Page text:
New England community bankers are anticipating a business windfall from the megamerger between Fleet Financial Group Inc. and Shawmut National Corp.

They're expecting to acquire scores of divested branches and attract dozens of disgruntled customers from the creation of the $81 billion-asset giant, which will be the ninth largest in the nation.

"I think if we open the windows a bit, we could hear them (community bankers) cheering about it," said Peter J. Sposito, president and chief executive of the Bankers' Bank of the Northeast. "I see it clearly as an opportunity for them to capitalize, for them to build market share. This is a situation where a community bank can do its thing."

Richard D. Driscoll, president of the Massachusetts Bankers Association, said the deal has "a lot of implications for branch networks, for markets, for customers. It has everyone's attention."

To head off possible antitrust action by the government, Fleet plans to lay off about 3,000 workers and close or sell almost 200 branches, with about $3 billion in deposits.

Community bankers are thrilled because the merger gives them a new chance to acquire key branch sites they couldn't get before, Mr. Sposito said.

The prices are also likely to be right, he continued, because some of the buildings are only suited for banking, eliminating many alternative buyers.

Branch closures or sales are particularly likely in areas of Massachusetts, Rhode Island, Connecticut, and New Hampshire where the two institutions have competed head to head, such as Boston and Worcester, Mass., observers said.

"I can think of dozens of locations where they're virtually on opposite sides of the street," said Stanley Lukowski, president and chief executive of Eastern Bank Corp. in Lynn, Mass. "If they're selling any in any markets that we're interested in, we're going to be very interested in acquiring them."

People's Heritage Financial Group of Portland, Maine, will also eagle- eye branches up for sale, said spokesman Brian Arsenault.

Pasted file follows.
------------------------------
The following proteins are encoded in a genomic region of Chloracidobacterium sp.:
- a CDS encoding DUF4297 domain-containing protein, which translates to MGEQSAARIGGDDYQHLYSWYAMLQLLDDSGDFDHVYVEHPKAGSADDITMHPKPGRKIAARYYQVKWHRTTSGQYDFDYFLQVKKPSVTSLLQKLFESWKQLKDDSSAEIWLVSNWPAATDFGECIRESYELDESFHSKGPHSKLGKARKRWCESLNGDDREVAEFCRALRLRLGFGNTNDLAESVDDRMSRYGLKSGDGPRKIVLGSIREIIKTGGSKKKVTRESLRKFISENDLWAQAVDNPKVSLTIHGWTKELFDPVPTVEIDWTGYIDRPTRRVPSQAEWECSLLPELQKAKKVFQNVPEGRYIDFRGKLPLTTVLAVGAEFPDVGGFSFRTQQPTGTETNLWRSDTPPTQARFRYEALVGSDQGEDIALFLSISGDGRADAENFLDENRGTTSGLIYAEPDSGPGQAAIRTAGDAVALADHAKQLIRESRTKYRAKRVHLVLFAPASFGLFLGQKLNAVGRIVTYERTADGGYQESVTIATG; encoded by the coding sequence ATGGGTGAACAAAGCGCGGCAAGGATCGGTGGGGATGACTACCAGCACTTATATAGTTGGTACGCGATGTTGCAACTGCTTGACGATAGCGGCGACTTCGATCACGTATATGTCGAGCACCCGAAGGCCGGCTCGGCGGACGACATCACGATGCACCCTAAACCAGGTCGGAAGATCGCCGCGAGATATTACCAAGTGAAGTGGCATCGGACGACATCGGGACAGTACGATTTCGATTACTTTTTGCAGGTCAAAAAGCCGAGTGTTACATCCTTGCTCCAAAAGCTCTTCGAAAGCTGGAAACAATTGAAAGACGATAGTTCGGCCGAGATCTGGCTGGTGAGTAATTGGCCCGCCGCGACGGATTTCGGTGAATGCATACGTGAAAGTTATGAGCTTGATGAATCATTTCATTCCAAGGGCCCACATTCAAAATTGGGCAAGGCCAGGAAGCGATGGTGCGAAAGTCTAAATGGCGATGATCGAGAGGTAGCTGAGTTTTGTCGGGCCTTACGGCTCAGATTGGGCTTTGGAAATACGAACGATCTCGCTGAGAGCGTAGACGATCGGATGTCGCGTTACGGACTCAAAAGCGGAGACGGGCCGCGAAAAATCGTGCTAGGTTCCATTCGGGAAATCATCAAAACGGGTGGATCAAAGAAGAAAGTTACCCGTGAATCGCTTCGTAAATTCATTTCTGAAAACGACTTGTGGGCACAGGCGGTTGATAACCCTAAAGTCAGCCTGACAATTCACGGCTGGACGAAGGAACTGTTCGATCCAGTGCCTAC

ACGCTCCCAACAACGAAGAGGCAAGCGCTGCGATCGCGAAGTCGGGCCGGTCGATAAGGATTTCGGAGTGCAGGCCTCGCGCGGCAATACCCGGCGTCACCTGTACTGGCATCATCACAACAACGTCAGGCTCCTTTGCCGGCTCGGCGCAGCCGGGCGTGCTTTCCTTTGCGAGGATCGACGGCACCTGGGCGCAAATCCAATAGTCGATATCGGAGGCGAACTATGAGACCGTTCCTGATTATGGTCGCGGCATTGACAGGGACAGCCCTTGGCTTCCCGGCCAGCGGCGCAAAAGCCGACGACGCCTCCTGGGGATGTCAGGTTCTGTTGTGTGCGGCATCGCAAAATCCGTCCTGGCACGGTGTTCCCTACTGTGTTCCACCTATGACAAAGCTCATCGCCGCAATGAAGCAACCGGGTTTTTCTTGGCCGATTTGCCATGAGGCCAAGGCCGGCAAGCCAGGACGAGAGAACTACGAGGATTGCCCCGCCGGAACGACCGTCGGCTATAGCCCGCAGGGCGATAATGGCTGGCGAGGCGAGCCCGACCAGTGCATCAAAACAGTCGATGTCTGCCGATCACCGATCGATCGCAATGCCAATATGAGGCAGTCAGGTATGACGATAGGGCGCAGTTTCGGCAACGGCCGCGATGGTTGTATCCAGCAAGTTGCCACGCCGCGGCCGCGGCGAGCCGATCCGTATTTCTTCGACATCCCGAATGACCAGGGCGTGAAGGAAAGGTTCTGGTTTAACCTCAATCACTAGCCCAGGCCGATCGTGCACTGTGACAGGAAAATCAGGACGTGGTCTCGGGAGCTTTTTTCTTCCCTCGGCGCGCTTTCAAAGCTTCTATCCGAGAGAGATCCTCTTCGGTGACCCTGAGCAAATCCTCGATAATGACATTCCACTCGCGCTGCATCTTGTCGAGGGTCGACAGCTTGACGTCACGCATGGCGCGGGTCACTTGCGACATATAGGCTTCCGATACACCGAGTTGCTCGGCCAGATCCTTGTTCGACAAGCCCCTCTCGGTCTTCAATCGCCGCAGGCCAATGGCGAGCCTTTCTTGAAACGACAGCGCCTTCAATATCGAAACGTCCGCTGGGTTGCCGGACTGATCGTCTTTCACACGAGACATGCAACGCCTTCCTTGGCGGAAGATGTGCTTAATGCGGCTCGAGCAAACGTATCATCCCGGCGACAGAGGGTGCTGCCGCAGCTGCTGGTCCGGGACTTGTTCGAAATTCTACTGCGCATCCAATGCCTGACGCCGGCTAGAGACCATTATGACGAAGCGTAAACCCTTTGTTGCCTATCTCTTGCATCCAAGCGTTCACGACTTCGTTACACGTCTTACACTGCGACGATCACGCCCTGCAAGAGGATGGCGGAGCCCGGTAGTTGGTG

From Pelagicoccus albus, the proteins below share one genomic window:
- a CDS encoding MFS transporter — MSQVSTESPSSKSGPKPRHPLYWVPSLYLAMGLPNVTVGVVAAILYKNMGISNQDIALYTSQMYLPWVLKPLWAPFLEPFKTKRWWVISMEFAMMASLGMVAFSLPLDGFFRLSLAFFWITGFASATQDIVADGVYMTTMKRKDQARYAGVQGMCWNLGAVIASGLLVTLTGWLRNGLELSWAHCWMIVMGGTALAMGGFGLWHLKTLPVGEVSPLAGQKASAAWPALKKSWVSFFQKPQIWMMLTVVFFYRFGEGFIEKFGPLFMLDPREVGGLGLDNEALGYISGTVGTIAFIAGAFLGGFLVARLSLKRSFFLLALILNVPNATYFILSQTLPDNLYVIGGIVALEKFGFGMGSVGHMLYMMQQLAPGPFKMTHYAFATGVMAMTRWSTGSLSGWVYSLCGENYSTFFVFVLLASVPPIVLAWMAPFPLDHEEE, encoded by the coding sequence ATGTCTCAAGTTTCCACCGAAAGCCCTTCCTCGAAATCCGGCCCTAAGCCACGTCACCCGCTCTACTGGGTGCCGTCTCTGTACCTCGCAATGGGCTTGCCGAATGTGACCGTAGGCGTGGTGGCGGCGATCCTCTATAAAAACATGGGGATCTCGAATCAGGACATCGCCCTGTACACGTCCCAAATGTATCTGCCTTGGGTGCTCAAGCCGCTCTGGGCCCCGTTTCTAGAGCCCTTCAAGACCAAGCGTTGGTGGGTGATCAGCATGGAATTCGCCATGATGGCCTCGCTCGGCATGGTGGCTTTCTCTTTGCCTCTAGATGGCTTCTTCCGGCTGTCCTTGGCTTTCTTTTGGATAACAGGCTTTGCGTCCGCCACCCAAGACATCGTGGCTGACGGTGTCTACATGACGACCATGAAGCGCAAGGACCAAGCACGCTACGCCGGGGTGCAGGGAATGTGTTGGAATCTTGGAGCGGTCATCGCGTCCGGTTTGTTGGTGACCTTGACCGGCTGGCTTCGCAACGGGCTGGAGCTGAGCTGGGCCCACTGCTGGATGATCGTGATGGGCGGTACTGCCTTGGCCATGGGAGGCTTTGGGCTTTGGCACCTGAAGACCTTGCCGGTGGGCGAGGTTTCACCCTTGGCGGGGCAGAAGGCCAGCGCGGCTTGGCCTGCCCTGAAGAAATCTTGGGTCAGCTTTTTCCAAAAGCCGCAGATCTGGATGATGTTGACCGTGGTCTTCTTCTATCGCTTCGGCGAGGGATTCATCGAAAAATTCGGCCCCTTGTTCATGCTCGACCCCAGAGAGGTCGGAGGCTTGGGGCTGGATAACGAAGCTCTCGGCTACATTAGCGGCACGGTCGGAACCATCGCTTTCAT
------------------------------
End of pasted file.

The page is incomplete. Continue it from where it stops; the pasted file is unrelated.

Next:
"We're interested in expanding our New Hampshire franchise, so we'll look at any opportunity to make a sensible purchase," he said.

Many of the divested branches may also be in suburban and rural areas that only had three or four branches to begin with, said Donald J. McGowan, president and chief executive of Flagship Bank and Trust Co. in Worcester.

"There's going to be an important need for community banks to pick up whatever void's left there," he said.

The merger also means a good chance for community bankers to attract retail and business customers unhappy about the sudden upheaval in their banking relationships.

"No matter how good and how smooth they attempt to make the merger, there's going to be some customer disruption as they close offices and shift loan officers, and it's going to create some real opportunities" for small banks, Mr. Lukowski said.

That's because community bankers believe they can attract those customers by touting their stability, local roots and decision-making, and familiarity with the community.

"Small banks feel that they're in an excellent position to compete," Mr. Driscoll said. 'They're not concerned about (the merger) in any way."

It will also be easier for the community bankers to attract customers because Fleet and Shawmut employees will be distracted by an uncertain future, said Peter J. Baxter, president and chief executive of CFX Corp. in Keene, N.H.

"It's hard to fight the banking war in the trenches from day to day when you're not sure what your position is going to be," he said.

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